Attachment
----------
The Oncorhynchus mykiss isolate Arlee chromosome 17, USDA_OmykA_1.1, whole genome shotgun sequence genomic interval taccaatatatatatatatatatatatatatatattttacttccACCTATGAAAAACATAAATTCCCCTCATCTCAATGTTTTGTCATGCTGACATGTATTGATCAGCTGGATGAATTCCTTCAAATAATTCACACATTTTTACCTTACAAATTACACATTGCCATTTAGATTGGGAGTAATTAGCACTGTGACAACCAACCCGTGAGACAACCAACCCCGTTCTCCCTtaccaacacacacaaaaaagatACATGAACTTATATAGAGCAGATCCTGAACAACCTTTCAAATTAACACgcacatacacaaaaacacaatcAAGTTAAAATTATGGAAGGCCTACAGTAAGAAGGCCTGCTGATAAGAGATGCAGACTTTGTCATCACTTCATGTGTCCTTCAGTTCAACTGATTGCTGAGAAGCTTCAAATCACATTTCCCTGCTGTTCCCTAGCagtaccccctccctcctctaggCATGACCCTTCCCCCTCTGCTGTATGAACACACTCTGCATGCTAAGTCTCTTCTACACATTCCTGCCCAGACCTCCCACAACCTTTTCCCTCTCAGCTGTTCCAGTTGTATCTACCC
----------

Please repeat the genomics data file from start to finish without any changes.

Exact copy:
The Oncorhynchus mykiss isolate Arlee chromosome 17, USDA_OmykA_1.1, whole genome shotgun sequence genomic interval taccaatatatatatatatatatatatatatatattttacttccACCTATGAAAAACATAAATTCCCCTCATCTCAATGTTTTGTCATGCTGACATGTATTGATCAGCTGGATGAATTCCTTCAAATAATTCACACATTTTTACCTTACAAATTACACATTGCCATTTAGATTGGGAGTAATTAGCACTGTGACAACCAACCCGTGAGACAACCAACCCCGTTCTCCCTtaccaacacacacaaaaaagatACATGAACTTATATAGAGCAGATCCTGAACAACCTTTCAAATTAACACgcacatacacaaaaacacaatcAAGTTAAAATTATGGAAGGCCTACAGTAAGAAGGCCTGCTGATAAGAGATGCAGACTTTGTCATCACTTCATGTGTCCTTCAGTTCAACTGATTGCTGAGAAGCTTCAAATCACATTTCCCTGCTGTTCCCTAGCagtaccccctccctcctctaggCATGACCCTTCCCCCTCTGCTGTATGAACACACTCTGCATGCTAAGTCTCTTCTACACATTCCTGCCCAGACCTCCCACAACCTTTTCCCTCTCAGCTGTTCCAGTTGTATCTACCC